Well, I say, fuck that. If we cannot find meaning out there, then let’s make our own meaning right here. Let’s use the tools at our disposal, in other words, let’s inspire people toward greater things. And we can use science fiction as a backdrop to explore those grand ideas.  This is probably echoing a lot of what Jetse de Vries tried to do with his Shine: Optimistic SF anthology. And I say, let’s dream bigger. Why can’t we write stories, novels, films, video games that show the following:

o) a world without poverty, pollution,  hunger, disease that is not a frightful dystopia

o) the human race expanding into the solar system and beyond, not to conquer, but to explore and learn. Spaceships, in other words, without weapons and explosions. Yes, I’m thinking Star Trek, sans battles, but why is this view of the future considered quaint by many? It’s because we’ve been conditioned to be cynics, to believe that dystopia is the only possible future. We’ve been taught to be pessimistic. Note that I don’t mean there is a conspiracy, per se, but that our collective unconscious fears have been affecting us for a long time. It’s time we create our future worlds more consciously, the way we want them to appear, not how we fear they might.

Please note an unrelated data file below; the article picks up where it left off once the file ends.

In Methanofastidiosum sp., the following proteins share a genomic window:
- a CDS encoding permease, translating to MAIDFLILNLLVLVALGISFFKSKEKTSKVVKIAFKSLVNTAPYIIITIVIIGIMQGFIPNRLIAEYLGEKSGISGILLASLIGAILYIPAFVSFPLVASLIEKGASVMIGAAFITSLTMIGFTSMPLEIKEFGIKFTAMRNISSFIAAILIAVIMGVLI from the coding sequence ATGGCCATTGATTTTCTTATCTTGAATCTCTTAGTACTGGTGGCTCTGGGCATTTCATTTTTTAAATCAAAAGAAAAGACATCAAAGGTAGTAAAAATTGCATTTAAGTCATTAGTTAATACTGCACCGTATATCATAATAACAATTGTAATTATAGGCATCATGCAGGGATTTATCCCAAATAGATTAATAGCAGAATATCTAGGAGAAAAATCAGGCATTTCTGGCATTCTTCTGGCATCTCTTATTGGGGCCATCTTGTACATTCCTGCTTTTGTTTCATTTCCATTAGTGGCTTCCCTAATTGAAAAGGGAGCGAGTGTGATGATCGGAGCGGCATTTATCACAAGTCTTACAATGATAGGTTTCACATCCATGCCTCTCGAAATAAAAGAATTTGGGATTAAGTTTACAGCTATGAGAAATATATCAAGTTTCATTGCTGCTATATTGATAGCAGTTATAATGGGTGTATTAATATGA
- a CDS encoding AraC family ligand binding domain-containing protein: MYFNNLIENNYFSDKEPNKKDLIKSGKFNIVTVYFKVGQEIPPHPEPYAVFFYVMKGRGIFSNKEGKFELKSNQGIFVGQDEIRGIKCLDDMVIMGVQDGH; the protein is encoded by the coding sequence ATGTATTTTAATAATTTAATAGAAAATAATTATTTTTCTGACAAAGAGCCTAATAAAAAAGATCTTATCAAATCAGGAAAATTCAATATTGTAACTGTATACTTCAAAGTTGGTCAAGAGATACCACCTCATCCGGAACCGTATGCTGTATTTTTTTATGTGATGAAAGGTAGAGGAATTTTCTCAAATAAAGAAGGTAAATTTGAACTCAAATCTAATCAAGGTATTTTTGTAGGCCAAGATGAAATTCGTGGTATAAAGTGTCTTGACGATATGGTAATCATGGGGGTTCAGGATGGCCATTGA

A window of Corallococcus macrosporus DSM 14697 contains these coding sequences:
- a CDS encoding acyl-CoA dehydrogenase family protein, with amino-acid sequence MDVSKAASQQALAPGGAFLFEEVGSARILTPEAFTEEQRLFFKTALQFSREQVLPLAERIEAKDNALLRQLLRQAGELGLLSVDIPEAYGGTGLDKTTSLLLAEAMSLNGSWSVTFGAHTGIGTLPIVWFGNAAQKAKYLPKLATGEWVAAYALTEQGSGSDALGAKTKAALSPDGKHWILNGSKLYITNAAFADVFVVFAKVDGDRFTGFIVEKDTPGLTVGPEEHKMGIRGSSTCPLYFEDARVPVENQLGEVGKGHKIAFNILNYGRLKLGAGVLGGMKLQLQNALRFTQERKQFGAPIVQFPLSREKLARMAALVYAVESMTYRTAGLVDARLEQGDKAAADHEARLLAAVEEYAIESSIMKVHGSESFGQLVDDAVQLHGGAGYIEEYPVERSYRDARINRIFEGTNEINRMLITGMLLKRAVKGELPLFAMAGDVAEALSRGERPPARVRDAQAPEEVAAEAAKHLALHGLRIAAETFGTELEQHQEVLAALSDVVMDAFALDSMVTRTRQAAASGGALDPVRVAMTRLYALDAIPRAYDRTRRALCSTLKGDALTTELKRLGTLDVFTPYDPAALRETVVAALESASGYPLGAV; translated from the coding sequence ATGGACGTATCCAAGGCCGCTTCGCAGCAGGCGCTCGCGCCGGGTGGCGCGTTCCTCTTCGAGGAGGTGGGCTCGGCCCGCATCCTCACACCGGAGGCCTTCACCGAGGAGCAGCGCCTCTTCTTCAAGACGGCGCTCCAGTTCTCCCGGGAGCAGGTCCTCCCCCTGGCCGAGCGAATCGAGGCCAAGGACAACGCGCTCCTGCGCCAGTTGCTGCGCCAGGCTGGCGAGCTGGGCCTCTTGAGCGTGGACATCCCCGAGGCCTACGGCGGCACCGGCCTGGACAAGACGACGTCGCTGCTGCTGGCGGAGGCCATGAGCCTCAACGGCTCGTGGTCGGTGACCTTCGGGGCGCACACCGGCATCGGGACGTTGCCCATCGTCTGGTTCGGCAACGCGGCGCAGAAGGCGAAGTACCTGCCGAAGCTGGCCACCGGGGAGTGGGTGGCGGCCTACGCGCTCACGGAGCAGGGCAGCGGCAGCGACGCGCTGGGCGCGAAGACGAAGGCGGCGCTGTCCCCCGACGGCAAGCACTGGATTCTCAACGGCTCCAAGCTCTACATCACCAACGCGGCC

o) a common dream for humanity, echoing what Carl Sagan says is his famous Cosmos tv series, a long-term goal for all, and with very real immediate milestones to be met. In other words, short-term inspiration towards long-term aspiration.

I believe science fiction has the tools to do all of this at its disposal now. SF can inspire us to greater things. And in fact I would argue that it is the only medium/genre/voice which has such power to shape and mold the future. Let’s not let our unconscious fears and behaviors rule us as if we are automatons, dreaming up default grotesque dystopias of corporate control and diminished individual power, of worlds smog-choked and polluted and dying, of wars and more death. Let’s consciously choose to create a different, better future, and let’s use science fiction as the tool to inspire it.*

* One last note. I do not suggest here that all stories of dystopia are bad. In fact, dystopias can often teach us how things can go wrong, and how we might avoid such a dark fate. But I think the balance of pessimistic vs. optimistic stories are skewed heavily toward the former, and a drastic shift is in order.

Originally published at Matthew Kressel. You can comment here or there.